Spirits: Beer cocktails
Wednesday, April 14, 2010
The first time I saw a beer cocktail was as a teenager in Jersey at a spot called Crazy Ellis' Hideaway, down by the river near my home town. At Crazy Ellis', the chain-smoking old lady tending bar might have asked whether my friends and I were "of age," but she never actually demanded proof. With the rough-and-tumble crowd that frequented her establishment, a few kids were probably the least of her problems.
If you happened to be at Crazy Ellis' around 4 in the afternoon, you made sure you weren't sitting on any of the regulars' stools when they rolled in, still in work clothes. The first cocktail of choice for several of these gentlemen was the boilermaker, the recipe for which follows: shot of cheap whiskey; mug of beer, preferably something like skunky Budweiser; drop whiskey, shot glass and all, into beer; drink swiftly.
If a similar milieu springs to mind at the mention of beer cocktails, I understand. But trust me: The beer cocktail, like beer itself, has a come a long way from the boilermaker. In fact, this spring I've been seeing so many interesting cocktails that call for suds, I think we can declare that the beer cocktail is having its moment.
Of course, certain beer cocktails have always been with us. Everyone knows the Black and Tan, which combines pale ale and a darker beer such as a stout or porter. I've written before about the Black Velvet, with its mix of stout and champagne. The Snakebite, made by adding cider to lager, is an age-old standard, as is the Shandy Gaff, equal parts beer and ginger ale (or lemon-lime soda, such as Sprite). Years ago, in Mexico, I was introduced to the Michelada, a cerveza preparada in which lime juice, hot sauce and Worcestershire are added to Mexican beers such as Tecate or Corona and the concoction is sipped from a glass with a salted rim. All of these are classics to varying degrees.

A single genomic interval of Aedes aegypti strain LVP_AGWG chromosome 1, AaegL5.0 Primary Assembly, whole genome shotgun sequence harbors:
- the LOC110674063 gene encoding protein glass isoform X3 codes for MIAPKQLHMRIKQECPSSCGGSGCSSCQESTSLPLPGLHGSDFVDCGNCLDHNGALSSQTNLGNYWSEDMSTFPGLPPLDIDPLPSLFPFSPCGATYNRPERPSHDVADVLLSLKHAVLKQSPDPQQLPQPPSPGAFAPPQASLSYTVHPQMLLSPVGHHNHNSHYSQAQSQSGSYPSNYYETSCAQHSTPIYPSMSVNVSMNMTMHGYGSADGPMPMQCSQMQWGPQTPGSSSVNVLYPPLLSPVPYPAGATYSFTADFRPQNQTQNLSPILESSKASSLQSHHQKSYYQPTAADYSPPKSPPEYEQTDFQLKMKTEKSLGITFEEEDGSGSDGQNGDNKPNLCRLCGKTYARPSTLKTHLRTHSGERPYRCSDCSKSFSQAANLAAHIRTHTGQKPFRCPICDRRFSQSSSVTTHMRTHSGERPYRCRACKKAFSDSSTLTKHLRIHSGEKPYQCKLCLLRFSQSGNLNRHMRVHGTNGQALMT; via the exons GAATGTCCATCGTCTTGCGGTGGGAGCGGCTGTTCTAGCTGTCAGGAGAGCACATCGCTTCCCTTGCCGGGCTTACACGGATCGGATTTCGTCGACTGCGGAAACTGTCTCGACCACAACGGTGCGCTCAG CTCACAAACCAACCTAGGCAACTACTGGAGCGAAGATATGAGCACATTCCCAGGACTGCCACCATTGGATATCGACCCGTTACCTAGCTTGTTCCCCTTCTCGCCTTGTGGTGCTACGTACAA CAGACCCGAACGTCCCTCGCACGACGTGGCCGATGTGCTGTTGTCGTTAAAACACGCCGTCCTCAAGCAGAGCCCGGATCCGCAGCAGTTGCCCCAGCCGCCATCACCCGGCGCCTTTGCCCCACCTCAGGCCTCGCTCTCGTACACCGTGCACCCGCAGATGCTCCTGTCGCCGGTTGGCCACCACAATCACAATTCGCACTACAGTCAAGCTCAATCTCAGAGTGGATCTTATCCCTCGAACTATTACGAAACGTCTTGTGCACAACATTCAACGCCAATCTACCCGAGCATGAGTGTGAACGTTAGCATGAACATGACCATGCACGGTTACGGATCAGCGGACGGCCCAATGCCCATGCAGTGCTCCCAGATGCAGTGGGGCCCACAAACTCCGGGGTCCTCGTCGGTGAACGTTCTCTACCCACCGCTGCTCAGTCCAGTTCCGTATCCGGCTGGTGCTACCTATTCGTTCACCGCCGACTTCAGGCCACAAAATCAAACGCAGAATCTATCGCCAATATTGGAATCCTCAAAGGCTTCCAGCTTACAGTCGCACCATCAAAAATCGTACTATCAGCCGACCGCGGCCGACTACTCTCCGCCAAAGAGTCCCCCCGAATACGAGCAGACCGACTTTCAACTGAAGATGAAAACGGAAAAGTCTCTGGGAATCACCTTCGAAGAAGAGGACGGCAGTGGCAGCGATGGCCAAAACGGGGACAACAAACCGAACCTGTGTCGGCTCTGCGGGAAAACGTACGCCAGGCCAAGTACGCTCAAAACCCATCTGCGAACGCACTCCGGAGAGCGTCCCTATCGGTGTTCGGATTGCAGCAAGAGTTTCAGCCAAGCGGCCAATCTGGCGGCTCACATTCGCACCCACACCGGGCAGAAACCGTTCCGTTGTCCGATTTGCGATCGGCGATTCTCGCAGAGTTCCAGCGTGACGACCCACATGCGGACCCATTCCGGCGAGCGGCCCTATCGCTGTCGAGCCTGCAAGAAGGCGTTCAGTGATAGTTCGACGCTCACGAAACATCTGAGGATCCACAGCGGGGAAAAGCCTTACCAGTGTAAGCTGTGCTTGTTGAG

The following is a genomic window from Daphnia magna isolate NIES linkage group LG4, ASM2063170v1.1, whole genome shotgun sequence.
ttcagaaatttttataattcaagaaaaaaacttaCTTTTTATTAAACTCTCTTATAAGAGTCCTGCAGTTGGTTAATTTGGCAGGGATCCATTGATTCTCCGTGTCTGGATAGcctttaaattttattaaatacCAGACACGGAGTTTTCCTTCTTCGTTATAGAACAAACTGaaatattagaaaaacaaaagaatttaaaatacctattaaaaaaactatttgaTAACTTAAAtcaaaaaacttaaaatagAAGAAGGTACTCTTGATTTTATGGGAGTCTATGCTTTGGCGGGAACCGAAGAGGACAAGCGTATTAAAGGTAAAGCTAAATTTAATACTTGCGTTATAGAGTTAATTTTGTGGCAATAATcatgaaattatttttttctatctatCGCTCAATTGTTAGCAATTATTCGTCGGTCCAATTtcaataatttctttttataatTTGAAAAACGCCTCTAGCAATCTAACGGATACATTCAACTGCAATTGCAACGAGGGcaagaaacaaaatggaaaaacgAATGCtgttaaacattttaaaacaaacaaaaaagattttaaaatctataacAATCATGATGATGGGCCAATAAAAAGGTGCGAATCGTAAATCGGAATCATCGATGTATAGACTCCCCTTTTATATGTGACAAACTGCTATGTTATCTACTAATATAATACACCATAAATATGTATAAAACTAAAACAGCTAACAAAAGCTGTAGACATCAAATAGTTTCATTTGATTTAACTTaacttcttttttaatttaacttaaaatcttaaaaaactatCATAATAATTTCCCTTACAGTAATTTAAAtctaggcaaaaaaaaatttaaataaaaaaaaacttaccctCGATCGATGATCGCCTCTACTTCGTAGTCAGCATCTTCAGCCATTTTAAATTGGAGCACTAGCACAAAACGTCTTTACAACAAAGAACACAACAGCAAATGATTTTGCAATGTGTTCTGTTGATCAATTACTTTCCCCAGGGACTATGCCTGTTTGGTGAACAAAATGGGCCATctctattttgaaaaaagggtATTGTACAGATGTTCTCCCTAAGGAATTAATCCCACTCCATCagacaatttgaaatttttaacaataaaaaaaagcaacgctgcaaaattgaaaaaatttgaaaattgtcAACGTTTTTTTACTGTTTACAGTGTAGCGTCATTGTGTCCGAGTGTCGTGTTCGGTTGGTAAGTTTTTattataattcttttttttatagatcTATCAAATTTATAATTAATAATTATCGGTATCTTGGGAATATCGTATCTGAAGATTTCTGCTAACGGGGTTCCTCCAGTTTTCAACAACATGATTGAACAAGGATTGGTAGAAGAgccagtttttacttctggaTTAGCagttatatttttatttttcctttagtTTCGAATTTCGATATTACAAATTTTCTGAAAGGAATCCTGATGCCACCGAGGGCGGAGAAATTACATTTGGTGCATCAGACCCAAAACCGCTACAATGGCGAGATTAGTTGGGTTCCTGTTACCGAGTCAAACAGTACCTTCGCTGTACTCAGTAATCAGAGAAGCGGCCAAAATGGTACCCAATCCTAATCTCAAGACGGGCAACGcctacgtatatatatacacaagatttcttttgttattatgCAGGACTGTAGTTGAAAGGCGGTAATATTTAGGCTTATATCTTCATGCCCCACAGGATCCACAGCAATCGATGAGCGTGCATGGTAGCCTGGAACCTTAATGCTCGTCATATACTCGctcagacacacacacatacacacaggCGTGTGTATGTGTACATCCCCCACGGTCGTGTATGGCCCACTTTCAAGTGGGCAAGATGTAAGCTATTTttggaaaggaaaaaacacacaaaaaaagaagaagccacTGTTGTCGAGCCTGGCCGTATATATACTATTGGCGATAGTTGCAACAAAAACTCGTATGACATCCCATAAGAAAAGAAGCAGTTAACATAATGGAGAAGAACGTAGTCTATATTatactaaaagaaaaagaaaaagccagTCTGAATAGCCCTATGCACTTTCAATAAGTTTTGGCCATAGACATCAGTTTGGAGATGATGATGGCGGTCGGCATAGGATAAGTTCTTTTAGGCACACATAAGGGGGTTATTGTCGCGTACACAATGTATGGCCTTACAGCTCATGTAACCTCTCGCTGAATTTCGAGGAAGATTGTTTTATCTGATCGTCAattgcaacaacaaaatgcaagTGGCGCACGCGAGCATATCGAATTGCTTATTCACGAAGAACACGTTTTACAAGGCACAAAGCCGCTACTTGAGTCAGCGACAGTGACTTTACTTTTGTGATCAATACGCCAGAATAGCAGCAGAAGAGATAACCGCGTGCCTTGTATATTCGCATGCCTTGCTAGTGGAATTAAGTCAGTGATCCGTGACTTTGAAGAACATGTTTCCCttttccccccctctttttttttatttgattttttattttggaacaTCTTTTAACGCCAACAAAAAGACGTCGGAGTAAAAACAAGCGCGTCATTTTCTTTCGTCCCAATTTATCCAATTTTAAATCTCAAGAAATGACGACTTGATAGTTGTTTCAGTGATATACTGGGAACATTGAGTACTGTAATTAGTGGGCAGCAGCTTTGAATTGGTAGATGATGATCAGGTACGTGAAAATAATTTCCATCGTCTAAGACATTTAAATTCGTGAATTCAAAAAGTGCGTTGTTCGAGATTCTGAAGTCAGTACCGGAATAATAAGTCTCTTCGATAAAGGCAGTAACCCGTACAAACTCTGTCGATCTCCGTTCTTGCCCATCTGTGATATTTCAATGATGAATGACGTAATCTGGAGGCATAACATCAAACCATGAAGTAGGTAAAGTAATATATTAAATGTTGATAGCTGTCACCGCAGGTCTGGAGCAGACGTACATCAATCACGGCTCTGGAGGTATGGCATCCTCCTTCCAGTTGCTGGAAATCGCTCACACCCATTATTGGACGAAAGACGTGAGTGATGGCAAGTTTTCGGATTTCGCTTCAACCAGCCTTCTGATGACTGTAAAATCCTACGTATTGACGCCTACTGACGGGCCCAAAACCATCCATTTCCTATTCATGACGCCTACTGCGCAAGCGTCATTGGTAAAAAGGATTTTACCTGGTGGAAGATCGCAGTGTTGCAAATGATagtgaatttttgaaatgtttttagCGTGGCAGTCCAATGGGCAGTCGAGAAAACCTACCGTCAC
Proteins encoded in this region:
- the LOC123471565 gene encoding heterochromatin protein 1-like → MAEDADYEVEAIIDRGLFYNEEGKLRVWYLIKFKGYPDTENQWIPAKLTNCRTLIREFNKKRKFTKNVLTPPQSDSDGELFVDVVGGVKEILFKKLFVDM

What's different about the new wave of beer cocktails is twofold. First, bartenders are now boldly adding spirits (beyond cheap whiskey) to the mix. Gina Chersevani at PS 7's, for instance, had a popular $5 recession-buster called the Cure on her menu last year: Miller High Life, lemon juice and Domaine de Canton ginger liqueur. Second, as the variety and availability of new and interesting beers continue to grow, so do the mixing possibilities. You can do a whole lot more fascinating pairings with a white ale or an oatmeal stout or a black beer than you can with Bud Light.
"Beer adds complexity to a drink as well as effervescence, depth, flavor," said Rachel Sergi, head bartender at Againn. "Some might say that beer on its own is better, but I say everything is better with beer." Including booze.
With a little direction from Sergi, I spent a week playing around with beer as a mixer, and I'm hooked. Beer has more layers than almost anything else you'd add to a drink to give it fizz, more than soda, ginger ale and even sparkling wine.
Sergi's favorite cocktail beers are white ales, and I was surprised by how well they worked with spirits such as rum and brandy. She even suggests substituting white ale for wine in sangria recipes. White ales such as Allagash and Hitachino Nest are natural pairings with citrus; why do you they think they serve you that little orange slice with your Hoegaarden? So it made sense that they tasted great mixed with orange liqueur, muddled citrus and orange bitters in the Oranj-a-Bloom, which is my new hot-afternoon drink.
Even more complex is the Saint, which calls for schwarzbier, or black beer, to be floated atop a combination of Old Tom gin, St-Germain elderflower liqueur and Earl Grey tea-infused vermouth. Yes, it sounds bizarre. But the results are dazzling.
One thing is for certain: Ordering the Saint at Crazy Ellis' back in the day surely would have gotten you thrown out, or worse. Thank goodness the world -- at least at the bar -- continues to evolve.